Post by Alison Hein.
My sweet little German cousin Nina recently visited us with her charming boyfriend, Michael. Two weeks after their departure, I received a large, intriguing envelope postmarked Munich. Inside I found Grandma’s German Cookbook by Birgit Hamm and Linn Schmidt, which contains an extensive and authentic array of traditional recipes. Nina and Michael had also annotated, peppering the pages with bits of information, advice, and favorites. Smack in the center of the book was Kaiserschmarrn – a much beloved Austrian and Bavarian indulgence, and one which I had not considered in quite some time.
Etymology for this butter-crisped, shredded pancake is interesting. Kaiser for emperor, and schmarrn for a word which means mishmash, or mess. Stories abound regarding how this dish came into being, but I prefer to think of it as a happy accident – a crêpe gone awry, miraculously rescued by an innovative (or desperate!) chef and transformed into a delicacy fit for a king.
Crisp, beaten egg whites aerate the batter and keep the Kaiserschmarrn light. Use a gentle hand folding them into the somewhat thick batter to retain the airiness. There are many variations to this delectable recipe – replace cream with milk for a thinner result, or add extra sugar to the batter for a cake-like feel. Serve with fruit, or sweet sauce; soak the raisins in apple juice instead of rum; or dust the Kaiserschmarrn with sugar and caramelize it under the broiler. Or, perhaps best of all, dress your crispy Kaiserschmarrn with powdered sugar and eat it straight from the pan for a breakfast in bed that’s fit for a king.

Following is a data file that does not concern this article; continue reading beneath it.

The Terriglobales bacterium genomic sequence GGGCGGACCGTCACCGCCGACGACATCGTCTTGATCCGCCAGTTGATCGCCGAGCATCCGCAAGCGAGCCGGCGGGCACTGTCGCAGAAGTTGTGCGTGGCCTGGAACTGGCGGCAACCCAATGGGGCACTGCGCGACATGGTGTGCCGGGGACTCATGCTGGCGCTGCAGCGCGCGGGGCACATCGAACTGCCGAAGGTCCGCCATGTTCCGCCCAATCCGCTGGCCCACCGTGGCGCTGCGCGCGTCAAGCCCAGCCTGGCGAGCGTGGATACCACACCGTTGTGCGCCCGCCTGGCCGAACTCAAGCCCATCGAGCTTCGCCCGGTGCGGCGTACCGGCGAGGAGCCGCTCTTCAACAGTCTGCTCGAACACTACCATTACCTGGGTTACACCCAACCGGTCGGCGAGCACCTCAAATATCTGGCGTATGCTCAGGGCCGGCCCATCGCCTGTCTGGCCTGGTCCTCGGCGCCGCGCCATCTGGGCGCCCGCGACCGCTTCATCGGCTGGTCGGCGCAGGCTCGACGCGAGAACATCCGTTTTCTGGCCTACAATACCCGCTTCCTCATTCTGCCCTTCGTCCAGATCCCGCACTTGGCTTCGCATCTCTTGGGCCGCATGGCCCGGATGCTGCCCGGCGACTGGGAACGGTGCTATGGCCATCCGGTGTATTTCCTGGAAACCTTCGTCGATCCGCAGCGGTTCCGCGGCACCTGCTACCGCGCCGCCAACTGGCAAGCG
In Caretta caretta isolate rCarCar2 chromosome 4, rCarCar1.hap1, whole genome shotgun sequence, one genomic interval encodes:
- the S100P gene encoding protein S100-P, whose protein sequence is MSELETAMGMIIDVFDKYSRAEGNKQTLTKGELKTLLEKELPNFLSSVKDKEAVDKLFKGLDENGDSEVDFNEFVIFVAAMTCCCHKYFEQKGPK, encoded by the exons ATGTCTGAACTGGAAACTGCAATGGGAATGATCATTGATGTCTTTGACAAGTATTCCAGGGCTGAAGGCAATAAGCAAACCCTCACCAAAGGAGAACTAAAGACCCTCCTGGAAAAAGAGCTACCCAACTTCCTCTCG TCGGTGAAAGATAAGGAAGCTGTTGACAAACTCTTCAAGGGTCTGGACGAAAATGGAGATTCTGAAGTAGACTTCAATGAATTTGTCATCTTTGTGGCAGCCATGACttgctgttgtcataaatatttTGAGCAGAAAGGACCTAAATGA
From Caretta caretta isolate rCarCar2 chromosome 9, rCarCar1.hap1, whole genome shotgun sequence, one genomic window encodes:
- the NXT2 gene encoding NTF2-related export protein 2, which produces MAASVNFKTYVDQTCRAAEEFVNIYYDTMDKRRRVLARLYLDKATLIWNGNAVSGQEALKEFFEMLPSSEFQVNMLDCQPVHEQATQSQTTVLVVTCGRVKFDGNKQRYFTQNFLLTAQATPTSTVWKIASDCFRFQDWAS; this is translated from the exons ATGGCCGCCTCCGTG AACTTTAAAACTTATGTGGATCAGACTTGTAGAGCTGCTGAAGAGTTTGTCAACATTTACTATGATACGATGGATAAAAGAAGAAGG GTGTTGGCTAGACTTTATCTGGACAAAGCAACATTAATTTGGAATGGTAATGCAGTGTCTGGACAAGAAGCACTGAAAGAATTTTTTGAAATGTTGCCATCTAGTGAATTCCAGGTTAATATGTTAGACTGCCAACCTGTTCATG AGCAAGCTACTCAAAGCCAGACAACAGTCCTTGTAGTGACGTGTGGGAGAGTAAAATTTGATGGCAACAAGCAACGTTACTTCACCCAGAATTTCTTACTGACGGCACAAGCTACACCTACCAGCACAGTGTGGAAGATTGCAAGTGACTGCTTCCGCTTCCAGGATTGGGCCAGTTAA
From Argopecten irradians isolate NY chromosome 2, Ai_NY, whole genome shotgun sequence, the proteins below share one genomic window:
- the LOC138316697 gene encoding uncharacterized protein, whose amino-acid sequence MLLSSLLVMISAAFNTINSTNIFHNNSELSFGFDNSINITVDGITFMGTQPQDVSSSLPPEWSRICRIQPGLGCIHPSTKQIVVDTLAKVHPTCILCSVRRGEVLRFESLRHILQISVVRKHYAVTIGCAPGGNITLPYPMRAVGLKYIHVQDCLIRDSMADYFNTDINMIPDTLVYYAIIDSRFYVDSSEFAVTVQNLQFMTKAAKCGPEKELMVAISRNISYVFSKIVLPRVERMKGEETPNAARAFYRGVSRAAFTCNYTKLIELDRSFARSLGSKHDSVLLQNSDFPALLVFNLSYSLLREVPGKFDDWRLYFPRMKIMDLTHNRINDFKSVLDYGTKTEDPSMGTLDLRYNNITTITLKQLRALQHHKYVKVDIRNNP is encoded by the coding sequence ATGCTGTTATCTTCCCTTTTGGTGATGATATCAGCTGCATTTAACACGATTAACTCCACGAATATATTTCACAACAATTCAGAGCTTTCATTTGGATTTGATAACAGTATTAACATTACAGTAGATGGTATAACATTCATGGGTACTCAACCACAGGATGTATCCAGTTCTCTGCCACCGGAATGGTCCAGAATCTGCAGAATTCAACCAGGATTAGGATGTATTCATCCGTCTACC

¼ cup golden raisins
1 tablespoon rum
3 eggs, separated
½ cup heavy cream
¾ cup flour
2 tablespoons sugar
¼ teaspoon salt
2 tablespoons butter
Powdered sugar, for dusting
Place golden raisins into a small bowl. Cover with rum and let sit for 15 to 30 minutes.
In large bowl, beat egg whites until stiff peaks form. Set aside. In separate bowl, whisk together egg yolks, heavy cream, flour, sugar and salt until thick and smooth. Fold beaten egg whites gently into batter.
Place a 12–inch diameter heavy frying pan on stove over medium heat. Add butter to pan. When melted, pour in batter to cover. Sprinkle rum-soaked raisins on top. Continue to cook over medium heat. When batter begins to set, gently tear and push apart the dough (using a wooden spatula) into bite-sized pieces. Flip pieces to cook other side. Cook until lightly browned and crisped. Sprinkle with powdered sugar and serve immediately.
Makes 1 Kaiserschmarrn; or 2 servings.